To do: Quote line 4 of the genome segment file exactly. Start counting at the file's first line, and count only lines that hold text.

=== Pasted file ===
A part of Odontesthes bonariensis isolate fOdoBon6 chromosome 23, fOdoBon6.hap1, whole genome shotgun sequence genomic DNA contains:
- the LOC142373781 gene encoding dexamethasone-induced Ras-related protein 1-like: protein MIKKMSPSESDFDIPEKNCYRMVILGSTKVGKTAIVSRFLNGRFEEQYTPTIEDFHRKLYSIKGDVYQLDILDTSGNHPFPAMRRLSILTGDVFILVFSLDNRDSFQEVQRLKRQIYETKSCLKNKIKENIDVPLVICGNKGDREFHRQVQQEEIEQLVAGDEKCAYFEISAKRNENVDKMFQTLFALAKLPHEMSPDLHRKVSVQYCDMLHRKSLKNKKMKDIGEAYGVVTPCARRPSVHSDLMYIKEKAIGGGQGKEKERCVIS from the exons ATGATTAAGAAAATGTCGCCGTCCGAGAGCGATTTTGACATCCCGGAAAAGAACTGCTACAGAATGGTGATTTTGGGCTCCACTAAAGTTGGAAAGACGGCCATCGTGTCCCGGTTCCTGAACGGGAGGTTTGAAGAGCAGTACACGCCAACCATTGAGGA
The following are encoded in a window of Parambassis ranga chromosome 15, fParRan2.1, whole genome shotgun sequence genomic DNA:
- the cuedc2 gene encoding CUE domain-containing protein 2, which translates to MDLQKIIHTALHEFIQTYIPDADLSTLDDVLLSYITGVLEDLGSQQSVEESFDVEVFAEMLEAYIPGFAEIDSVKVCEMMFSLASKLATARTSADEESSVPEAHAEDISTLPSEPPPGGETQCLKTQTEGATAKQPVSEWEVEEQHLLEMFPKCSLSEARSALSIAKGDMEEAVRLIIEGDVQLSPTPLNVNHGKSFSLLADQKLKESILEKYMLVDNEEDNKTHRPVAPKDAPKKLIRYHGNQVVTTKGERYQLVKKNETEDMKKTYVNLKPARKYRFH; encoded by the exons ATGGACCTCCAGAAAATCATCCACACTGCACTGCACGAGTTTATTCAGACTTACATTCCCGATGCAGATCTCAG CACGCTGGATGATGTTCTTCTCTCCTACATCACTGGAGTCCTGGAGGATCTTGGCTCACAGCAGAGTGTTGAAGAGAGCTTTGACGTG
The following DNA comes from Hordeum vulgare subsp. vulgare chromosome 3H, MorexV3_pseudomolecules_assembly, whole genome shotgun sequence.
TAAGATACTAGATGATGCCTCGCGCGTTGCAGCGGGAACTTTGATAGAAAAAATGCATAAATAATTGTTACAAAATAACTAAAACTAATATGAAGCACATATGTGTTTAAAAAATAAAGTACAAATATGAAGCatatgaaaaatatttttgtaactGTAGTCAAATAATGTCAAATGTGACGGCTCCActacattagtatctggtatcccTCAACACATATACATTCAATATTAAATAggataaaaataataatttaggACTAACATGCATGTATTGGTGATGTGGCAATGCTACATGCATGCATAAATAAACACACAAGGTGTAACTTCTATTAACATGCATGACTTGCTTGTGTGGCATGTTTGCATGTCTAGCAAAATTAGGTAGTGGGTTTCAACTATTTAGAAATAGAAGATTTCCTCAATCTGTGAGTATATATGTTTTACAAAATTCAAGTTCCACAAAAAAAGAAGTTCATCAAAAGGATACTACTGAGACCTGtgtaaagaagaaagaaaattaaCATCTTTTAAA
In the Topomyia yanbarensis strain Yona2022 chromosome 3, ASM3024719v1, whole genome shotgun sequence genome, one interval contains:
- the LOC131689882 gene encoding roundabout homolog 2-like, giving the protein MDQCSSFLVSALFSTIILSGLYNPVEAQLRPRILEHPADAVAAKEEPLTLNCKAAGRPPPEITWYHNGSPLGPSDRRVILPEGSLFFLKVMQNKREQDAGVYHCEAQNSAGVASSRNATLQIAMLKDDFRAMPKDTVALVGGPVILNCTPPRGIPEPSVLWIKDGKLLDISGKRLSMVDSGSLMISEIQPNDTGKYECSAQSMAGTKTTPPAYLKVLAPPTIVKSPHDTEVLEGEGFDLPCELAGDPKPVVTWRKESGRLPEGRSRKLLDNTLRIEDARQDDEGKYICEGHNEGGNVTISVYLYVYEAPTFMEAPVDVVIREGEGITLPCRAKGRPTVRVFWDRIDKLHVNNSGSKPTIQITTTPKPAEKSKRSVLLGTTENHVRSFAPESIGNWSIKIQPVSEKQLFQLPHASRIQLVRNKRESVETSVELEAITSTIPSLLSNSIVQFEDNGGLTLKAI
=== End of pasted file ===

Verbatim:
- the cuedc2 gene encoding CUE domain-containing protein 2, which translates to MDLQKIIHTALHEFIQTYIPDADLSTLDDVLLSYITGVLEDLGSQQSVEESFDVEVFAEMLEAYIPGFAEIDSVKVCEMMFSLASKLATARTSADEESSVPEAHAEDISTLPSEPPPGGETQCLKTQTEGATAKQPVSEWEVEEQHLLEMFPKCSLSEARSALSIAKGDMEEAVRLIIEGDVQLSPTPLNVNHGKSFSLLADQKLKESILEKYMLVDNEEDNKTHRPVAPKDAPKKLIRYHGNQVVTTKGERYQLVKKNETEDMKKTYVNLKPARKYRFH; encoded by the exons ATGGACCTCCAGAAAATCATCCACACTGCACTGCACGAGTTTATTCAGACTTACATTCCCGATGCAGATCTCAG CACGCTGGATGATGTTCTTCTCTCCTACATCACTGGAGTCCTGGAGGATCTTGGCTCACAGCAGAGTGTTGAAGAGAGCTTTGACGTG